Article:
As US and EU sanctions aimed at Iran’s nuclear programme continue to escalate, an increasing number of Iranians studying abroad are finding themselves in the firing line. Bank accounts have been frozen, student loans denied and university applications rejected.
Until recently, Yasamin studied electrical engineering in Leeds. She was accepted into a PhD programme, but with the sharp drop in the value of the rial her family could no longer afford to support her, she said. Yasamin’s hopes of pursuing her doctoral studies at the University of Illinois, Chicago, were also dashed when she was unable to demonstrate that she had $26,000 (£16,700) in the bank. Her savings amount to half of that in today’s currency. So instead of completing her education, she is biding her time in Tehran, hoping for a job offer in Europe. Like others interviewed for this article, she asked to be identified only by her first name.
Reza, 22, who is studying medicine in Hungary, faces similar problems. “When I came here, the toman was 1,000 to a dollar, now it’s 4,000,” he said. (One toman is 10 rials.) Because of sanctions it is virtually impossible to carry out international bank transfers from Iran, leaving many students in Europe to go back home to fetch the money they need for university. At least once a year Reza carries $20,000 (£12,650) in cash from Iran to Europe, of which $15,000 goes to pay his tuition. This far exceeds the $5,000 legal limit one is allowed to take out of Iran. “I go there and hide the money in my underwear,” Reza said. “Really!”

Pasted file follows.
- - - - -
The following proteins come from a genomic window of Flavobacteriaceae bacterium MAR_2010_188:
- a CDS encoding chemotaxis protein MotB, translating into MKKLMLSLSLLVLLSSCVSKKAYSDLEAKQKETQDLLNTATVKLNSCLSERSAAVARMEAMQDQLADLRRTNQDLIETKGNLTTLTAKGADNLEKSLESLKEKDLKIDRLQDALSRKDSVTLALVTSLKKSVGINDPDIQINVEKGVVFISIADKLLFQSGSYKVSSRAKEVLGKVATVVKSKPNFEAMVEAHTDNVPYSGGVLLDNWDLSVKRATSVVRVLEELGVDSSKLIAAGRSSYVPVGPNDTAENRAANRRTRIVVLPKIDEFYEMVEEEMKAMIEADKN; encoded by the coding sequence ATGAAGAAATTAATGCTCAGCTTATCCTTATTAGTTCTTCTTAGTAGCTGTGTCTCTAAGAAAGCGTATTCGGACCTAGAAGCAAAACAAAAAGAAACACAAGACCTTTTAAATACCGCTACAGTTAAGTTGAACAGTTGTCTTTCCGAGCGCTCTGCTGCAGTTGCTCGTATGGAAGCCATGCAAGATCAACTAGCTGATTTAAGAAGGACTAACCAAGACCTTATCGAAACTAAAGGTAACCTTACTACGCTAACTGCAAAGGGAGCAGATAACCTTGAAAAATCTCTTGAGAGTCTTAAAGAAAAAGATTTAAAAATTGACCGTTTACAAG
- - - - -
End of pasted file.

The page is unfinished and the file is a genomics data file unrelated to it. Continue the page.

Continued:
Not everyone can get their hands on that kind of money in Tehran, and many students have to stay there longer, risking missing the university’s payment deadline. “For whatever reason, we are the victims,” Reza said. Critics of the sanctions argue that they not only create bureaucratic annoyances but are discriminatory and potentially violate basic rights.
The uncertain financial situation of Iranian students has put universities on guard. In Denmark, the University of Aarhus recently accepted an Iranian PhD engineering student but reversed its decision “due to the international economic sanctions against your country and the severe problems with transferring money from Iran to foreign countries”.
The university said it was cautious about accepting students on Iranian government scholarships in case they ended up without the means to support themselves. “This is actually out of concern for the students,” a spokesman said. The university readmitted the student on appeal.
Some European governments have instructed universities to reject applications from Iranian masters and PhD students in certain academic fields. In January, the Czech Technical University in Prague rejected Nazli, an Iranian student of geomatic engineering, because she was Iranian. The university said it was acting on government orders.